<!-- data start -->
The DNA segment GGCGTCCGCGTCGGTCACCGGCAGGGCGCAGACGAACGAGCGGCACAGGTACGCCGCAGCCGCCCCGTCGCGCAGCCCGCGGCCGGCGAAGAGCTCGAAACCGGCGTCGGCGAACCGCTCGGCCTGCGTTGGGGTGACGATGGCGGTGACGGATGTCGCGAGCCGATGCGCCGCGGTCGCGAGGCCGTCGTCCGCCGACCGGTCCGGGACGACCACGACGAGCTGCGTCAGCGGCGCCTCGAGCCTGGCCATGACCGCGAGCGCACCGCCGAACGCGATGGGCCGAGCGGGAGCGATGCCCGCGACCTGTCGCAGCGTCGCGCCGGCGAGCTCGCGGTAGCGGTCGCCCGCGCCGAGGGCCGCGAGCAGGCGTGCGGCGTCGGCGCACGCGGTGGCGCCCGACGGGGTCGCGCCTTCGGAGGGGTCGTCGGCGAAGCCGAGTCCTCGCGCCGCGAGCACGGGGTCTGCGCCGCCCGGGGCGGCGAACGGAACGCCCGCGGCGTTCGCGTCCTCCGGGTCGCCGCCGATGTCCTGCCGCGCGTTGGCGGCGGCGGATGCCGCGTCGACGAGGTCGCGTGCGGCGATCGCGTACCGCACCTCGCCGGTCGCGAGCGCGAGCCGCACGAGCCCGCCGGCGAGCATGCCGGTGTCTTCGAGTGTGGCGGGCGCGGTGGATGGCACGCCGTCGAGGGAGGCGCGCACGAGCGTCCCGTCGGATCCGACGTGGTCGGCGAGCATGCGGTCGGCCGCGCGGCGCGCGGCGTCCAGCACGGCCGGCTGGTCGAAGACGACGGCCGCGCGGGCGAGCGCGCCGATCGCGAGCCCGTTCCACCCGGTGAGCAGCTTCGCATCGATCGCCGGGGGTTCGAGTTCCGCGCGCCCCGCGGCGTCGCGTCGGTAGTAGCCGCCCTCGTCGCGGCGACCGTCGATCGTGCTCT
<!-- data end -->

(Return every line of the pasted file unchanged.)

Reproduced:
The DNA segment GGCGTCCGCGTCGGTCACCGGCAGGGCGCAGACGAACGAGCGGCACAGGTACGCCGCAGCCGCCCCGTCGCGCAGCCCGCGGCCGGCGAAGAGCTCGAAACCGGCGTCGGCGAACCGCTCGGCCTGCGTTGGGGTGACGATGGCGGTGACGGATGTCGCGAGCCGATGCGCCGCGGTCGCGAGGCCGTCGTCCGCCGACCGGTCCGGGACGACCACGACGAGCTGCGTCAGCGGCGCCTCGAGCCTGGCCATGACCGCGAGCGCACCGCCGAACGCGATGGGCCGAGCGGGAGCGATGCCCGCGACCTGTCGCAGCGTCGCGCCGGCGAGCTCGCGGTAGCGGTCGCCCGCGCCGAGGGCCGCGAGCAGGCGTGCGGCGTCGGCGCACGCGGTGGCGCCCGACGGGGTCGCGCCTTCGGAGGGGTCGTCGGCGAAGCCGAGTCCTCGCGCCGCGAGCACGGGGTCTGCGCCGCCCGGGGCGGCGAACGGAACGCCCGCGGCGTTCGCGTCCTCCGGGTCGCCGCCGATGTCCTGCCGCGCGTTGGCGGCGGCGGATGCCGCGTCGACGAGGTCGCGTGCGGCGATCGCGTACCGCACCTCGCCGGTCGCGAGCGCGAGCCGCACGAGCCCGCCGGCGAGCATGCCGGTGTCTTCGAGTGTGGCGGGCGCGGTGGATGGCACGCCGTCGAGGGAGGCGCGCACGAGCGTCCCGTCGGATCCGACGTGGTCGGCGAGCATGCGGTCGGCCGCGCGGCGCGCGGCGTCCAGCACGGCCGGCTGGTCGAAGACGACGGCCGCGCGGGCGAGCGCGCCGATCGCGAGCCCGTTCCACCCGGTGAGCAGCTTCGCATCGATCGCCGGGGGTTCGAGTTCCGCGCGCCCCGCGGCGTCGCGTCGGTAGTAGCCGCCCTCGTCGCGGCGACCGTCGATCGTGCTCT